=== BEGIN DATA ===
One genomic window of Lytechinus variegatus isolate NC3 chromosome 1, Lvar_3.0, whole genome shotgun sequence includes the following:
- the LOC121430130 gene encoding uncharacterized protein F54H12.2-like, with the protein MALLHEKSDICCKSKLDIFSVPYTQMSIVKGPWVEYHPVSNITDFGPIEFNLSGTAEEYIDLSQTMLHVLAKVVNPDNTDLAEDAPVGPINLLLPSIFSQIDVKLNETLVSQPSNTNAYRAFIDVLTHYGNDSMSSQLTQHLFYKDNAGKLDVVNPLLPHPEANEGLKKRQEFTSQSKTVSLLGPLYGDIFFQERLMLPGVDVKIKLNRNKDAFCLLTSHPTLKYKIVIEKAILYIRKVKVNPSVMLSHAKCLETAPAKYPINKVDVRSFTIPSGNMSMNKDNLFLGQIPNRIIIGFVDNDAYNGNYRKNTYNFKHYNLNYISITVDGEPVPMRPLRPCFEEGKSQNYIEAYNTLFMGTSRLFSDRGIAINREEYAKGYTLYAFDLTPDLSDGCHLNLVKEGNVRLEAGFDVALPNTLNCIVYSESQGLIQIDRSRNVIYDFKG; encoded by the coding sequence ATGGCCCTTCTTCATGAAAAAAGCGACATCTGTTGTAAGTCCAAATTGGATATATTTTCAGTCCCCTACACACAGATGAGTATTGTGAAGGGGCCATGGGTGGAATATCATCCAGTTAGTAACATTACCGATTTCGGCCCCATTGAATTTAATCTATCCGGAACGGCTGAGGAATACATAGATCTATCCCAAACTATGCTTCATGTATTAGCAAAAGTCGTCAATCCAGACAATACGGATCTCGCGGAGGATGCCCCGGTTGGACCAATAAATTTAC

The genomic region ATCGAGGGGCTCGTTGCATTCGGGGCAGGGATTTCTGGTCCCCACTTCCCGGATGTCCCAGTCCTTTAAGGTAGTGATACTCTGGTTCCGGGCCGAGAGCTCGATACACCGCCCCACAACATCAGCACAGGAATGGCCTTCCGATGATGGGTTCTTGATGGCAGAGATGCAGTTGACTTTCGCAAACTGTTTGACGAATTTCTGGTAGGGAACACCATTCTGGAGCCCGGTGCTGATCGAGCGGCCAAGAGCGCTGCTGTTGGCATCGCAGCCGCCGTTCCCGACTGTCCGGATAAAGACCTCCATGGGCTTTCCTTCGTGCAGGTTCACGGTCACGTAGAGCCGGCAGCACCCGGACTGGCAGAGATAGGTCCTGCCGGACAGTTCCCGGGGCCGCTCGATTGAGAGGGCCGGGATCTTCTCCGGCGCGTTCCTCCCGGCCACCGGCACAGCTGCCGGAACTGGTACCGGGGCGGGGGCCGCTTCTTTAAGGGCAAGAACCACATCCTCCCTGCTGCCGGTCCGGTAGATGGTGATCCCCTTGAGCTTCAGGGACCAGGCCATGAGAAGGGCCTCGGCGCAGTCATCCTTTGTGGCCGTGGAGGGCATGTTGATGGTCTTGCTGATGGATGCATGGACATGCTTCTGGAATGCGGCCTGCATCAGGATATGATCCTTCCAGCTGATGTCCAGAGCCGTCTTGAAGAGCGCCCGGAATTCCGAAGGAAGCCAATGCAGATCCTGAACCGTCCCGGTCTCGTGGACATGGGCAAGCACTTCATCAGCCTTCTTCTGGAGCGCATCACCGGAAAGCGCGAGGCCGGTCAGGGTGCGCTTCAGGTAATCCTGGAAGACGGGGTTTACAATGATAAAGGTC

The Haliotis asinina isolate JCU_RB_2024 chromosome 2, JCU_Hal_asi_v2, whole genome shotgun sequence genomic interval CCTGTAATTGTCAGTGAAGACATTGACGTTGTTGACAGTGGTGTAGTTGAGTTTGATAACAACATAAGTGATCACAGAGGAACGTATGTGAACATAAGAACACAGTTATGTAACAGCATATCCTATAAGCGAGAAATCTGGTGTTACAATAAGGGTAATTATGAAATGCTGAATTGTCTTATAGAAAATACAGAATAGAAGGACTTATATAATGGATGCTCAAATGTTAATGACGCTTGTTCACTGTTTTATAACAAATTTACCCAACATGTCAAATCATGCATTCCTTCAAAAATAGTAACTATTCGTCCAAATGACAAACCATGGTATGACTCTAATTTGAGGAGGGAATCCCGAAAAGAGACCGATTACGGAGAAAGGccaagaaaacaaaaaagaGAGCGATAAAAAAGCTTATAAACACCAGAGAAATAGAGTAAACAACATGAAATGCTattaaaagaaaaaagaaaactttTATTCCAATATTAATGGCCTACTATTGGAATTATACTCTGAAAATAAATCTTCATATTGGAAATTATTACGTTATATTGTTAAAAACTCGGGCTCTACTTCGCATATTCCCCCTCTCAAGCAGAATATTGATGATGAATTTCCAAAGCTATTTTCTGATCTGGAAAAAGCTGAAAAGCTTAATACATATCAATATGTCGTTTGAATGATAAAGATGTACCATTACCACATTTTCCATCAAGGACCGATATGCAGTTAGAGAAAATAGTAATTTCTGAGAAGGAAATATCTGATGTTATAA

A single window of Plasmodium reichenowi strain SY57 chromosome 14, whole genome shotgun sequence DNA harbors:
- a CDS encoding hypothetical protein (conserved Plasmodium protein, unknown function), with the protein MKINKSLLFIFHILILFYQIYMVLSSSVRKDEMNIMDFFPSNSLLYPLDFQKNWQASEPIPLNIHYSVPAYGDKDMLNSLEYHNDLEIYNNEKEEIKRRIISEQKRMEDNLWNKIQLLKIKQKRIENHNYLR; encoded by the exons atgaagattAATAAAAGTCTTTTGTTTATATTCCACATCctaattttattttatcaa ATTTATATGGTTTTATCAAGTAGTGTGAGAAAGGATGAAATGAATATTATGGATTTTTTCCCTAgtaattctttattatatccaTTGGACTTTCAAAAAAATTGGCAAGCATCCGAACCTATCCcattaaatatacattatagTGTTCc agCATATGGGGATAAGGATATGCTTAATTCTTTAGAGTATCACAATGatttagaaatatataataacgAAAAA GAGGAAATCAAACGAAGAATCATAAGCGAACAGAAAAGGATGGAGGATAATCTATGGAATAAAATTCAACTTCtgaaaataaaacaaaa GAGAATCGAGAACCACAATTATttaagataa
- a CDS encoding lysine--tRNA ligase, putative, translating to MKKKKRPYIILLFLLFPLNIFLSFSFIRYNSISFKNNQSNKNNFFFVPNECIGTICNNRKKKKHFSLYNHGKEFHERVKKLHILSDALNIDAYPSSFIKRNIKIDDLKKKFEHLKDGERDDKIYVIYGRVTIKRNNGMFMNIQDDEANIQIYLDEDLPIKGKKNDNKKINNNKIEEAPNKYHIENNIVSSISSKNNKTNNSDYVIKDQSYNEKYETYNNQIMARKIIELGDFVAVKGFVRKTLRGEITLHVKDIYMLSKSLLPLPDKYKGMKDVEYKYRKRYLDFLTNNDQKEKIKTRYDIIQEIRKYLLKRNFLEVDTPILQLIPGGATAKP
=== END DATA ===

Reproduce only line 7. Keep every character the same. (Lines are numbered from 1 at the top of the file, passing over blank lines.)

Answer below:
- a CDS encoding lysine--tRNA ligase, putative, translating to MKKKKRPYIILLFLLFPLNIFLSFSFIRYNSISFKNNQSNKNNFFFVPNECIGTICNNRKKKKHFSLYNHGKEFHERVKKLHILSDALNIDAYPSSFIKRNIKIDDLKKKFEHLKDGERDDKIYVIYGRVTIKRNNGMFMNIQDDEANIQIYLDEDLPIKGKKNDNKKINNNKIEEAPNKYHIENNIVSSISSKNNKTNNSDYVIKDQSYNEKYETYNNQIMARKIIELGDFVAVKGFVRKTLRGEITLHVKDIYMLSKSLLPLPDKYKGMKDVEYKYRKRYLDFLTNNDQKEKIKTRYDIIQEIRKYLLKRNFLEVDTPILQLIPGGATAKP